Saturday, April 2, 2016

...of Myths & Memes

"Consider the idea of God. We do not know how it arose in the meme pool.
Probably it originated many times by independent ‘mutation’. In any case, it is very old indeed. How does it replicate itself? By the spoken and written word, aided by great music and great art. Why does it have such a high survival value? Remember that ‘survival value’ here does not mean value for a gene in a gene pool, but value for a meme in a meme pool. The question really means: What is it about the idea of a god that gives it its stability and penetrance in the cultural environment? The survival value of the god meme in the meme pool results from its great psychological appeal."

- Richard Dawkins

Meme (noun) 
1. an idea, belief or belief system, or pattern of behavior that spreads throughout a culture either vertically by cultural inheritance (as by parents to children) or horizontally by cultural acquisition (as by peers, information media, and entertainment media).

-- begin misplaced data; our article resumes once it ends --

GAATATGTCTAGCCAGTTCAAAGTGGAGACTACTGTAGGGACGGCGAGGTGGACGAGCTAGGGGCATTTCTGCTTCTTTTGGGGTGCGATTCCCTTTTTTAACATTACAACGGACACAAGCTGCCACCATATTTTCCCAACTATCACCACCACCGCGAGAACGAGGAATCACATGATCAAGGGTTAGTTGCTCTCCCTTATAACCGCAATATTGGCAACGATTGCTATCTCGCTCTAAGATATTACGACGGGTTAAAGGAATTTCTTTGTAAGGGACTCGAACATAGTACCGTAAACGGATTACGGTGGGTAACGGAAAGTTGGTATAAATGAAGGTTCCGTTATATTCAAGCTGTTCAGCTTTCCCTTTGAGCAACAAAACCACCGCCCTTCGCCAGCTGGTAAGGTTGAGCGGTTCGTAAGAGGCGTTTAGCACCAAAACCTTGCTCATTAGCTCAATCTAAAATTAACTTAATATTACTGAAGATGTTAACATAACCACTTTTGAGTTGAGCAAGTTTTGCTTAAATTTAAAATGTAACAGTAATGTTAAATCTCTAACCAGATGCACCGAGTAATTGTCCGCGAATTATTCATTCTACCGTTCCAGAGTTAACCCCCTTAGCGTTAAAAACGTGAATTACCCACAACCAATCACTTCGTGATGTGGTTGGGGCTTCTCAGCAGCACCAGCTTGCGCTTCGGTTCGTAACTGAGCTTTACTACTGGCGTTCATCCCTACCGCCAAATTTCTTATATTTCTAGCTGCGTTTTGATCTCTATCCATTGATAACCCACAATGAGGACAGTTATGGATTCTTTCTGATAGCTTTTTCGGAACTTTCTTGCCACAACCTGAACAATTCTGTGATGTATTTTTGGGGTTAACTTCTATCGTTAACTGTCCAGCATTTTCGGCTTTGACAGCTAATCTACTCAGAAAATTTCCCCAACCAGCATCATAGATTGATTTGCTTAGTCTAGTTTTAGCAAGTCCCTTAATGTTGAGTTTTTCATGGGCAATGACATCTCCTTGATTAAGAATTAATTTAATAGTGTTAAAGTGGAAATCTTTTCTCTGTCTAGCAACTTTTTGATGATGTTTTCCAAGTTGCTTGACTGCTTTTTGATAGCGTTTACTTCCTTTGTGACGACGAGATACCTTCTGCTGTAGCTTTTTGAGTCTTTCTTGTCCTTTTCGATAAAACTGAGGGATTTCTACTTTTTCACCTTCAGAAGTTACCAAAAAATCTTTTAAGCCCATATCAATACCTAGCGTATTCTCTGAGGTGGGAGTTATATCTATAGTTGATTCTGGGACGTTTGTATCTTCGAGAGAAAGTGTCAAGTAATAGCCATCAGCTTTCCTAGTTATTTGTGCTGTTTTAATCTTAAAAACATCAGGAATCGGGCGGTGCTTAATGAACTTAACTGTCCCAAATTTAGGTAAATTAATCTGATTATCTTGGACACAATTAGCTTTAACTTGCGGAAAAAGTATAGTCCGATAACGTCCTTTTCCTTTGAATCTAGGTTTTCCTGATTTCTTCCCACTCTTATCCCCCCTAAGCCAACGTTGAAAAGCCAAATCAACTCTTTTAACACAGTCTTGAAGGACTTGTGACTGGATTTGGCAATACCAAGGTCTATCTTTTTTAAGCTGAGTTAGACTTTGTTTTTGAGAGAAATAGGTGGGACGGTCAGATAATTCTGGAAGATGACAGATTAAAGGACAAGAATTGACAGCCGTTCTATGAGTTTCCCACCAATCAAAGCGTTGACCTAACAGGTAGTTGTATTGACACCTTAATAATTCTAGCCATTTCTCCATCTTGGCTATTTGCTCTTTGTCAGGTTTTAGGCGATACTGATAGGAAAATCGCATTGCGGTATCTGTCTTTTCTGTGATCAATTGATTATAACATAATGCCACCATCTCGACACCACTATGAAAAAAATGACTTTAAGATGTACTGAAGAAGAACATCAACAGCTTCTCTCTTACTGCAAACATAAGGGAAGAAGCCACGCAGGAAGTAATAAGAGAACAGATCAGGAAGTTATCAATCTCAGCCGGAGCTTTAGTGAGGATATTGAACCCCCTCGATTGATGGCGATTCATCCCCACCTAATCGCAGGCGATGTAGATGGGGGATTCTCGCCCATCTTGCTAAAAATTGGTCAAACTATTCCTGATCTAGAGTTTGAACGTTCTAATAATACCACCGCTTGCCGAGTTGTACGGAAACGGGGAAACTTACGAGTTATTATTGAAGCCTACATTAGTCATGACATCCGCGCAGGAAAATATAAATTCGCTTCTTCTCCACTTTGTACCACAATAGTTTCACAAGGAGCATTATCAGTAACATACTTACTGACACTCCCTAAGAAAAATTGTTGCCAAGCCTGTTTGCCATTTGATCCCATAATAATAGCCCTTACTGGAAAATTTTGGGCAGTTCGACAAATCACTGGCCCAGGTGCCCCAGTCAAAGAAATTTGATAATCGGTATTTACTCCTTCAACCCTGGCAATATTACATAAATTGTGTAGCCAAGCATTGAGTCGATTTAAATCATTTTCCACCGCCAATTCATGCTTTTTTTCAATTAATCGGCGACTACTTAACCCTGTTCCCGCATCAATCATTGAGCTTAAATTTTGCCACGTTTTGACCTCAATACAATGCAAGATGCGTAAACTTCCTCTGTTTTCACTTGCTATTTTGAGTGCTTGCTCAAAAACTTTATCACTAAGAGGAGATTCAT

2. a pervasive thought or thought pattern that replicates itself via cultural means; a parasitic code, a virus of the mind especially contagious to children and the impressionable. 
3. the fundamental unit of information, analogous to the gene in emerging evolutionary theory of culture.

Memetics (noun) 
1. The area of study relating to viral cultural ideas that spread from person to person. From Greek: mimetikos ...good at imitating.

- Urban Dictionary

Life is hard. Let us tell you what to think!
Memetics is a theory of mental content based on an analogy with Darwinian evolution, originating from the popularization of Richard Dawkins' 1976 book: The Selfish Gene. Proponents describe memetics as an approach to evolutionary models of cultural information transfer. Memetics is notoriously notable for sidestepping the traditional concern with the truth of ideas and beliefs. Instead, it is interested in an idea's success.

Within memetics... cultural evolution, including the evolution of knowledge, can be modeled through the same basic principles of variation and selection that underlie biological evolution. This implies a shift from genes as units of biological information to a new type of unit of cultural information: memes. The meme was conceived as a "unit of culture" (an idea, belief, pattern of behavior, etc.) which is "hosted" in the mind of one or more individuals and which can reproduce itself, thereby jumping from mind to mind.